I also decided to get a Microsoft ergonomic keyboard, which I use at home and at work and like very much, but that put me in a crunch in regard to USB ports—the Mac keyboard has a USB port on it, into which you can plug your mouse, but the Microsoft keyboard doesn’t, so the mouse needs to be plugged into the back of the computer now, or somewhere.

I called my mother to find out what to do about that.

“This call isn’t free,” she warned me.

“How much?”

“Fifty,” she said, in the even tones of a Mafia hit man, daring me to object.

“Fifty dollars?! Microsoft’s support only costs thirty dollars!”

Later she said, “We’re having a special today. Usually support costs fifty dollars, but today it’s seventy-five.”

She told me to get a hub, which I have done. This gives you several more USB ports. I also bowed to her relentless pressure and bought a thumb drive. “This will be handy if you want to get any stuff off someone else’s computer,” she said.

“I don’t want to get any stuff off anyone else’s computer,” I said.

“I don’t like the way this conversation is going,” she said. Mind you, this is someone who wears her thumb drive on a lanyard around her neck at all times.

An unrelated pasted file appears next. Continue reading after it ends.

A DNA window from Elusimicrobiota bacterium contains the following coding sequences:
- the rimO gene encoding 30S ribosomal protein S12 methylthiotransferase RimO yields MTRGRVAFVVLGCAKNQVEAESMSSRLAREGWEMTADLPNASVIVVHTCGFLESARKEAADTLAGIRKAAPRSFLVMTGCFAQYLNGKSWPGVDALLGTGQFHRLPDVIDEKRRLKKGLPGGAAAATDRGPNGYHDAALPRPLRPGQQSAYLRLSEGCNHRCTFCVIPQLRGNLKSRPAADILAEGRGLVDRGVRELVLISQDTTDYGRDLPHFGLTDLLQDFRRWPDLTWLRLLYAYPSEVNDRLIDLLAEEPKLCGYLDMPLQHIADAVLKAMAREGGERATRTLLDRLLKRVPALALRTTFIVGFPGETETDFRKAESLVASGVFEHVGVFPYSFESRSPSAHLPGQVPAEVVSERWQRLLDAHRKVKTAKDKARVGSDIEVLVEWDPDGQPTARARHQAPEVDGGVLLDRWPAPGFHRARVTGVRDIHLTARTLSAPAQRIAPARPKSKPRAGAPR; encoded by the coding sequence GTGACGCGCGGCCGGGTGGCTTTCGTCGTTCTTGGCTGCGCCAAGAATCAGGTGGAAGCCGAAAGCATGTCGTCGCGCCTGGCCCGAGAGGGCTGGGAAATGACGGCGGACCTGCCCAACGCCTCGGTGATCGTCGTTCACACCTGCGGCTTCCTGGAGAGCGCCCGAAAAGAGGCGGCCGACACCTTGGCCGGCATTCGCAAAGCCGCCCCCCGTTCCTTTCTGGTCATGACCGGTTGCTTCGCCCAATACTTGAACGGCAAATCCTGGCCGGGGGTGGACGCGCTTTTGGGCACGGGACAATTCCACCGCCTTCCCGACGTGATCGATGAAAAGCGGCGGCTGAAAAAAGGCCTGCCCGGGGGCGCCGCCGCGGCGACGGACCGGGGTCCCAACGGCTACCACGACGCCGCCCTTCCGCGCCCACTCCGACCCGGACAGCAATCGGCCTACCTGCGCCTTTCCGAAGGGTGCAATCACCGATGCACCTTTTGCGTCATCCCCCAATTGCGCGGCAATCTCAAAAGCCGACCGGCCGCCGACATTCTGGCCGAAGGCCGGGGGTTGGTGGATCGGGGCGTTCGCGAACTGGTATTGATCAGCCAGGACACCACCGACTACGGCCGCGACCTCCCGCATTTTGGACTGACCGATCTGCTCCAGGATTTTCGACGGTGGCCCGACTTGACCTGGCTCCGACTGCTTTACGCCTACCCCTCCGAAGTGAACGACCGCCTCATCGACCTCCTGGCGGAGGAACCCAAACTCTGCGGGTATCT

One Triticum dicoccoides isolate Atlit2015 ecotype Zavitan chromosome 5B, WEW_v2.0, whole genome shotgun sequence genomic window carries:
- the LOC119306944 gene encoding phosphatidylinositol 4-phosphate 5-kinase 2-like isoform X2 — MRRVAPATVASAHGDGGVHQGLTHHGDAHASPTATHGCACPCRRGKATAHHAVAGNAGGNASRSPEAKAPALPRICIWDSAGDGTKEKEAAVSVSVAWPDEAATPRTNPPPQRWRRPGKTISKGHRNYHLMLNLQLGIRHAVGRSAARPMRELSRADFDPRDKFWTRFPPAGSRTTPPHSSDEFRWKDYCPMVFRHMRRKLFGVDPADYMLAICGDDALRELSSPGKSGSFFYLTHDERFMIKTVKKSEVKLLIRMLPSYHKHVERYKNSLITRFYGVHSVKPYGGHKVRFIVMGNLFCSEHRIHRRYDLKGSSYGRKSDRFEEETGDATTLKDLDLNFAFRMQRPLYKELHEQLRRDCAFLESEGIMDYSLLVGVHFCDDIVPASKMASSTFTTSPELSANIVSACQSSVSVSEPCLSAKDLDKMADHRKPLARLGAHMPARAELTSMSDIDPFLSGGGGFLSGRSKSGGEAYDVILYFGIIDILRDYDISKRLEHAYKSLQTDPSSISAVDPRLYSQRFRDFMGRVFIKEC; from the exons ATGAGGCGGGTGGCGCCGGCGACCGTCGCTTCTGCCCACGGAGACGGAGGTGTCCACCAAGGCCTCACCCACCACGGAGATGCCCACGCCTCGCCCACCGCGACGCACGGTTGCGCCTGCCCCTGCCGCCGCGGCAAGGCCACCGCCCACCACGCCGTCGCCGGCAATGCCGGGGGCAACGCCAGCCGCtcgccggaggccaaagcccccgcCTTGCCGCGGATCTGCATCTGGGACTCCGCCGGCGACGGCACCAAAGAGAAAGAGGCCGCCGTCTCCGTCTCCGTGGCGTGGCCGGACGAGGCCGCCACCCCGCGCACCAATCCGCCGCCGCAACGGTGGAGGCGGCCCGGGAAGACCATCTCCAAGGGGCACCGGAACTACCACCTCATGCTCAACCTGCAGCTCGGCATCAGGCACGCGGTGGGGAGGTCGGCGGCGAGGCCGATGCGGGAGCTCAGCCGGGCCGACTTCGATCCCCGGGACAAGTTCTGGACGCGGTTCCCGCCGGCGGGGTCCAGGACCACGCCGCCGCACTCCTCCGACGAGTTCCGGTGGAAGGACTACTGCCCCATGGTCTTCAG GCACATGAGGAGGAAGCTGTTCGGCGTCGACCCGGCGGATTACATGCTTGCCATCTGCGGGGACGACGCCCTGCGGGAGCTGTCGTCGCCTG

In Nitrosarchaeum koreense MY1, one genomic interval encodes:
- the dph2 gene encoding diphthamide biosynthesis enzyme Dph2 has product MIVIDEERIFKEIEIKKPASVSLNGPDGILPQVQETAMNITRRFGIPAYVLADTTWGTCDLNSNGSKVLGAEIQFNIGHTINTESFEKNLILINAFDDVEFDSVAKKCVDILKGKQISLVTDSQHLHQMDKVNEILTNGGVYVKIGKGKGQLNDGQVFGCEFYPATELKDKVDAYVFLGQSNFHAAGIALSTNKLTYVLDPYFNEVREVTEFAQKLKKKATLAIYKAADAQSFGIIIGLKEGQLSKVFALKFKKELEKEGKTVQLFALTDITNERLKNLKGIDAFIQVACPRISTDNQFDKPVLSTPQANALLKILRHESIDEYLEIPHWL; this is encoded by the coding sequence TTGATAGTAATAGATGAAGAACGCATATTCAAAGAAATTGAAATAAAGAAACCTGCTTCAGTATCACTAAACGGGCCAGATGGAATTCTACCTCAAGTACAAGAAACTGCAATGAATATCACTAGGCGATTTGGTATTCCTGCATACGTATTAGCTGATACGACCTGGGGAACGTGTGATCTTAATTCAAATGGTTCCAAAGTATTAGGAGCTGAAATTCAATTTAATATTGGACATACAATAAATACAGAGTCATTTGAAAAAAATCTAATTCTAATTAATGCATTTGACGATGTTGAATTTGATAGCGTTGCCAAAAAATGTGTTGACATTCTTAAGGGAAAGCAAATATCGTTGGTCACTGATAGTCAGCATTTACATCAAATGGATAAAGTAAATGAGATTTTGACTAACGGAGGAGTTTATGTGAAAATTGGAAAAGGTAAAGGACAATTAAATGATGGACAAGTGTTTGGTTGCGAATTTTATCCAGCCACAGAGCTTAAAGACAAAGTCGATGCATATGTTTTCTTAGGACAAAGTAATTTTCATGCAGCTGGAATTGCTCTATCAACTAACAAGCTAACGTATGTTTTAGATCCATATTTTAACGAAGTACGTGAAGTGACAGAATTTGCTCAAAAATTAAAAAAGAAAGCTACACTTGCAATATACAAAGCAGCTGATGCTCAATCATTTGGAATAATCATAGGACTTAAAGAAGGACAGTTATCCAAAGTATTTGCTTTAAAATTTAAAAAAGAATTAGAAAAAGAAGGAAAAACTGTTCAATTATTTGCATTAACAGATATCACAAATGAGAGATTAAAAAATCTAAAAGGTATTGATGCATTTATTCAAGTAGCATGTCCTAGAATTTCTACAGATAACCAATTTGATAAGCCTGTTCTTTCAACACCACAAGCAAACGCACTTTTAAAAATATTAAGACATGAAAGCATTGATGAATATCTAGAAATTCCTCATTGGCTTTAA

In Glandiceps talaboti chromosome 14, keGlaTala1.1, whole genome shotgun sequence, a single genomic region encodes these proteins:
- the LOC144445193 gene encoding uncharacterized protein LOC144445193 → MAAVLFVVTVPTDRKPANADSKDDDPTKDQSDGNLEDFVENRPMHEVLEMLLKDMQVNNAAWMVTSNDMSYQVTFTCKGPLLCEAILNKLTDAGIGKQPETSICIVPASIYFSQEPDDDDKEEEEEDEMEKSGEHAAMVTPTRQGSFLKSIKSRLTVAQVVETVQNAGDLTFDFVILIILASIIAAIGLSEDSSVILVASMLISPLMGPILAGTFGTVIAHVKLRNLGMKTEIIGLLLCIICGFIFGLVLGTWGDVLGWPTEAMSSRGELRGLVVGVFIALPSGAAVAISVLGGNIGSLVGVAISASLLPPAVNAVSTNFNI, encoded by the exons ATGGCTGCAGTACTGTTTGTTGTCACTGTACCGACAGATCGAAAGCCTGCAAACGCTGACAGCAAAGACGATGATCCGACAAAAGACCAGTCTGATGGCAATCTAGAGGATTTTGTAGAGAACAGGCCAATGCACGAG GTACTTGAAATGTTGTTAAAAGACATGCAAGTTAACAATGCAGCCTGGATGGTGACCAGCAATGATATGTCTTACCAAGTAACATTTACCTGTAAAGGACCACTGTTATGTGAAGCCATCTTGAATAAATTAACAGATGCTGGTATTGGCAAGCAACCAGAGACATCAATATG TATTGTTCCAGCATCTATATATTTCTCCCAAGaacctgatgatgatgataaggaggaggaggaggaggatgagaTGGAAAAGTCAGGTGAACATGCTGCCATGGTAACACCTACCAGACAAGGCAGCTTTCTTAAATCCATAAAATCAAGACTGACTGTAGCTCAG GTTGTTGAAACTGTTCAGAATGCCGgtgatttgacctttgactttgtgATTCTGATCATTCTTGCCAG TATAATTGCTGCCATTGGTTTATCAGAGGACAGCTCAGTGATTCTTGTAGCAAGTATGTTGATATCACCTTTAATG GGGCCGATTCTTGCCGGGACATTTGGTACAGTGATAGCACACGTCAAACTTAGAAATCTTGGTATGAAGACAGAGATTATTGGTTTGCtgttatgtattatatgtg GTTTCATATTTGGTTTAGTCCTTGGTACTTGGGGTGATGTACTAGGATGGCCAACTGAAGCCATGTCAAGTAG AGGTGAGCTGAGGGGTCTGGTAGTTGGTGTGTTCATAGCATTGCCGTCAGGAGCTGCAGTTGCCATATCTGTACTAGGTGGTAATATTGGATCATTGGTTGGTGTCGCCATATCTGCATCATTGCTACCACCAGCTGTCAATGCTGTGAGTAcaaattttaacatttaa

So, everything is going great. My original plan was never to leave the house again, now that I have a nice thing on which to watch DVDs, but then I realized what this really means is that I’ll have more time for bike rides and doing things with people, since I won’t be spending so much time taking the bus to and from the movies.

I like watching previews and movies on the big screen, but it is time-consuming, and I’m kind of over people talking and text messaging during the movie (yes, we can all see your little light) and kicking the back of my seat.

Hammett is eating his watered-down wet food and, bless his heart, eating his daily glucosamine pill voluntarily, and, if you must know, peeing copiously and apparently without strain, so I hope his next urinalysis will show an improvement in urine concentration.

He is also coming to enjoy chasing a ball, and even leaping into the air now and then. Naturally, his preferred play time is right at bedtime, which means he’s all hyped up when I’m trying to get to sleep.

Also—and here he is courting a one-way trip back to the SPCA, I’m afraid—he keeps rubbing his snout on the Mac’s monitor. I think he is fascinated with its glossy reflectiveness, as am I.